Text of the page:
In a rare reversal of a decision on deportation in the absence of a court ruling, the Japanese government has granted a woman from South Asia who had unsuccessfully sought refugee status special permission to stay, her lawyer said.

The government issued a special permit effective Oct. 9 after the Osaka High Court, which had been hearing a suit filed by the 46-year-old woman, said it should be settled out of court. The woman, who declined to be named or her country of origin to be identified, dropped the lawsuit in July.

A woman from South Asia who received a special permit to stay in Japan is pictured holding her residence card. (Kyodo)  

The woman entered Japan in 2007 because she feared for her safety due to political persecution, according to her suit. She was then presented with a deportation order in 2009 for staying in the country illegally.

According to the woman's lawyer, her receipt of a special permit to stay was also particularly unusual as she does not have family in Japan.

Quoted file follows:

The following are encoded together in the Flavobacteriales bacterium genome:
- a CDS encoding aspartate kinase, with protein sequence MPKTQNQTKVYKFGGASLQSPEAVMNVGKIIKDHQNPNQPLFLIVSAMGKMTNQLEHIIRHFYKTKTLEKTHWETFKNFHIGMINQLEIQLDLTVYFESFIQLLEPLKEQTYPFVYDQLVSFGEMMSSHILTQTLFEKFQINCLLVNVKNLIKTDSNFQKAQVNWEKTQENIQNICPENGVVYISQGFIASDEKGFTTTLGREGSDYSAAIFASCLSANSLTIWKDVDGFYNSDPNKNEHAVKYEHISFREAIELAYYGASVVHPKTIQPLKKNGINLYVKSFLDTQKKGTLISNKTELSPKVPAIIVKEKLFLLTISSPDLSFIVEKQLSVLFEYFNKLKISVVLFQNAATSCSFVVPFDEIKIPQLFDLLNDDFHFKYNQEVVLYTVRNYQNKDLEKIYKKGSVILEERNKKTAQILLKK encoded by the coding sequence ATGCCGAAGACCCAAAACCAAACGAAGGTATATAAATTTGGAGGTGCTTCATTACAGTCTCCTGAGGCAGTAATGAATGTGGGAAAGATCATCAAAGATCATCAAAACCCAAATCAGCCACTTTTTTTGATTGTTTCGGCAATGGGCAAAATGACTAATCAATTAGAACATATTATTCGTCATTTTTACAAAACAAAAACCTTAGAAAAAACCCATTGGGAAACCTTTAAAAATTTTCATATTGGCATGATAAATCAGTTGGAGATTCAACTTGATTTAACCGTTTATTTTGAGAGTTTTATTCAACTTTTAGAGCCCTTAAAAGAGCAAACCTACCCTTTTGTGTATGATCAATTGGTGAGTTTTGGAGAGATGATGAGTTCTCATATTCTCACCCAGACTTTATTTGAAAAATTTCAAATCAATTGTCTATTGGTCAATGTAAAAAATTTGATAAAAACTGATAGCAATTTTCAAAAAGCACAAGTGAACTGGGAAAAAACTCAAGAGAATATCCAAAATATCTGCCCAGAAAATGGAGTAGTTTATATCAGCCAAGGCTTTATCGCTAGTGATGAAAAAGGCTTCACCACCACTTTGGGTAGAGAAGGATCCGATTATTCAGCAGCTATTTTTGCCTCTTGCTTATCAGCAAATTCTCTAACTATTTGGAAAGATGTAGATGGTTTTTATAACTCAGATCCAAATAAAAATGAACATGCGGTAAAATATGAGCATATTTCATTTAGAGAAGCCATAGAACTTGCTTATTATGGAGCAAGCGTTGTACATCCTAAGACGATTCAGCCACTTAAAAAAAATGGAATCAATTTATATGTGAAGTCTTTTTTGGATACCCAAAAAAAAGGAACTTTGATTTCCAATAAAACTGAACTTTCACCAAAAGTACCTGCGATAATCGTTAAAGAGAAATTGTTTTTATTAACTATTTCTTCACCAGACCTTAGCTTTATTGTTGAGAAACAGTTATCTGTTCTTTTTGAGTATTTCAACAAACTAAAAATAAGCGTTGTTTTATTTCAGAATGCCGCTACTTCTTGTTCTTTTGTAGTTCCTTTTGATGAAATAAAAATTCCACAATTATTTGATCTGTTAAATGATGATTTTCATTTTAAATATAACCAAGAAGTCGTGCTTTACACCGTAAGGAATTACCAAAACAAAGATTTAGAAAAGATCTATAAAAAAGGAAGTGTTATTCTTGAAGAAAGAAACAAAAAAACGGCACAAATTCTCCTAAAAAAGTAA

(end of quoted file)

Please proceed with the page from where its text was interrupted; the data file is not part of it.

Special permission to stay in Japan is granted by the justice minister to people from overseas who are subject to deportation. The permit, which is valid for up to three years, allows them to renew it to extend their stay.

While there are no specific requirements, the Immigration Services Agency has often taken consideration of family matters, including marriage to Japanese nationals.

"I was surprised because I thought that the trial was the only way to end this. I am really glad," said the woman, who had appealed to the high court after the Osaka District Court dismissed her lawsuit in September last year.

However, the government rejected in September the woman's request for an administrative review of the denial of refugee status. Japan only provides refugee status to a handful of applicants each year.

Ikuya Nakao, the woman's lawyer, said, "It is highly uncommon for the judiciary and the (authorities) examining refugee applications to come to opposite conclusions based on the same evidence."

"It has been revealed that the system created to protect refugees has not been functioning," Nakao said.

An official at the agency said it is "possible" for a person to be granted a special permit to stay even without meeting the criteria for refugee status.

Last year, Japan granted refugee status to 44 people and allowed 37 people to reside without guaranteeing such status. The country received 10,375 applications in 2019.

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